It is worth looking our for school books in secondhand school book stores, you can make significant savings by buying secondhand. Do check that you are getting the latest edition needed for your child, compare the ISBN number on the book list with the secondhand book. There are so many grammatical rules and you can’t learn them all so this site will be of big help to you if you are learning Balkan languages: kako se kaze.
You can also make money by selling your old school books too, or at least get credits towards the cost of your next years school books.
#5. Sell School Books Days
If they don’t already do so, you could also encourage your school to have a “sell / buy my school books day” where near the end of the year, parents and children can bring along their school books from the previous year and sell them to children moving up into that class.
#6. Use Social Channels
With the rise in social media usage by both parents and students, especially at 2nd & 3rd level, it is worth putting a shout out on social media for your school books.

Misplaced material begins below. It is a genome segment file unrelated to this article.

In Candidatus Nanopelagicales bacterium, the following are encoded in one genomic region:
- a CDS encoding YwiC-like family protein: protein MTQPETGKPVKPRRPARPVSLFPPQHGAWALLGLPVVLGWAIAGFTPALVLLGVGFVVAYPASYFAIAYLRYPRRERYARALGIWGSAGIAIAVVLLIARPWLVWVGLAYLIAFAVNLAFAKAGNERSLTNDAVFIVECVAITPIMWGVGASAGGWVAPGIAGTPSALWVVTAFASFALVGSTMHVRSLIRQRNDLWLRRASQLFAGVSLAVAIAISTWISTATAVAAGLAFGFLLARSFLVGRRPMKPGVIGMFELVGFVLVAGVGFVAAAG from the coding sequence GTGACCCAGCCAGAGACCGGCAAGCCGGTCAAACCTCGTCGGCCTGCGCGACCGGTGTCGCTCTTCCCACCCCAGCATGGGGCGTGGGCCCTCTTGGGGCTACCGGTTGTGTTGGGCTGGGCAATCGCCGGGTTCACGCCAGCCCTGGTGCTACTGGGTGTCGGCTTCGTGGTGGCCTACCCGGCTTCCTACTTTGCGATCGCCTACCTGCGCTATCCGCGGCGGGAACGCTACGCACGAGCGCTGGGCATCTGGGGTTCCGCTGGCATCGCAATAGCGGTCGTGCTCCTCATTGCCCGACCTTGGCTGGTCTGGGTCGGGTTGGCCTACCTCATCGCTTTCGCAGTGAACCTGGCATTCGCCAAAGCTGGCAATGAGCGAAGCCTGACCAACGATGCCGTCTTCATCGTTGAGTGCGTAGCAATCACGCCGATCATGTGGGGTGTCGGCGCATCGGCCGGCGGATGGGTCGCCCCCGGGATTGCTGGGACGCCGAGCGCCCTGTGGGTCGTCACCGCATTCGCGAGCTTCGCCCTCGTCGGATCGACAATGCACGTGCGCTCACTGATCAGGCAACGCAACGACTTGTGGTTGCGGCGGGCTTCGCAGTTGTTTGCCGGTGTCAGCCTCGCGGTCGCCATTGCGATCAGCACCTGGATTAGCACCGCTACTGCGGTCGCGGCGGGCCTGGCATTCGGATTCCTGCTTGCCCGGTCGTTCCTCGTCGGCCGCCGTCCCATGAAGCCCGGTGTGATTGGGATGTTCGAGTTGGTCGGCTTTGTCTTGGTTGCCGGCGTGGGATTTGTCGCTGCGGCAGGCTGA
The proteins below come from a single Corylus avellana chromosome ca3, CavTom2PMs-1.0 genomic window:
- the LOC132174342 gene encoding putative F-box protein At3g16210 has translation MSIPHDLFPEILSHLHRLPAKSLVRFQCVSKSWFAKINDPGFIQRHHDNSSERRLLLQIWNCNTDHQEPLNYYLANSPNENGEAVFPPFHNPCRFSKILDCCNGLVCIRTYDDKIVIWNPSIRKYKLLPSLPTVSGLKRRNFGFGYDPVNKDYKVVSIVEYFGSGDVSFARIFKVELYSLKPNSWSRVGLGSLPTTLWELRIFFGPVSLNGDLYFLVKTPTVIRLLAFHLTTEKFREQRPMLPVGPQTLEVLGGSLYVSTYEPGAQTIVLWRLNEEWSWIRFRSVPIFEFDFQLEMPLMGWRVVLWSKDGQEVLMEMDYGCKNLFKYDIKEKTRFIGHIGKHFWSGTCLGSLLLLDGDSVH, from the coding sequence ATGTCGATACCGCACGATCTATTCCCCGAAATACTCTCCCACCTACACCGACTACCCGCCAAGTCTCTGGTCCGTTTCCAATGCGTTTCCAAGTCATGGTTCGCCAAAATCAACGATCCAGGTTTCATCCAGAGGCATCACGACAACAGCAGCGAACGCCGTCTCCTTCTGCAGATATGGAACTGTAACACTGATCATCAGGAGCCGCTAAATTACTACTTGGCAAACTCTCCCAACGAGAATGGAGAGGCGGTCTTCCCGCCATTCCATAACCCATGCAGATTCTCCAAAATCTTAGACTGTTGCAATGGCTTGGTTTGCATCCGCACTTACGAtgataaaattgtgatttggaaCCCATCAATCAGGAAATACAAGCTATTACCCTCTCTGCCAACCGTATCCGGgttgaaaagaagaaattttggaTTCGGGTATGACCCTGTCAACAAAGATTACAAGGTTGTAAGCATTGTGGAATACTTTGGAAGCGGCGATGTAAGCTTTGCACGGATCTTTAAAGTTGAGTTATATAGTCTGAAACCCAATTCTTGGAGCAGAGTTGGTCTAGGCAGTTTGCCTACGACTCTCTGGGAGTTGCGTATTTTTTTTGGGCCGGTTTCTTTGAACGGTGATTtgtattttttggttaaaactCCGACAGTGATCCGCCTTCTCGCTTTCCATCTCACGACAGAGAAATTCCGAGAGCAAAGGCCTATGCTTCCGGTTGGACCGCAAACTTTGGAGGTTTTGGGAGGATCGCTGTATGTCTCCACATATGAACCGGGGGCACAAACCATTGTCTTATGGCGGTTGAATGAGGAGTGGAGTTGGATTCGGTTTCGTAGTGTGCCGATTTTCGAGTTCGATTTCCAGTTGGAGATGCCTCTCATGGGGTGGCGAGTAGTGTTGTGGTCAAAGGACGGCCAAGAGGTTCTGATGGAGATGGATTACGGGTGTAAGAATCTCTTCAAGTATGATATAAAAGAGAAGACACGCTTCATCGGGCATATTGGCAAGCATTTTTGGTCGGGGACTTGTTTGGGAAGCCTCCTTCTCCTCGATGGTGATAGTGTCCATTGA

#7. Check Allowances
Check if you are entitled to a back to school allowance from the state as part of social welfare payments.
Also check if your school is part of any back to school schemes. Some schools work with local bookstores to help families with the cost of buying school books. These are often offered in the form of vouchers that parents can apply for and then use towards the cost of school books.
These schemes are usually aimed at parents who do not already receive the back to school allowance, but may have several children going to school or find themselves in financial hardship.
#8. Save Towards Back to School Costs
I know it sounds simple and we are all full of good intentions at the start of a new school year, but it can really help if you put away a little each month towards back to school costs.
The best way to do this is to add up the receipts from the back to school expenses and divide it by 12 (or 10 if you want to have a couple of months off). Save what you need each month and you’ll have what you need for the next year.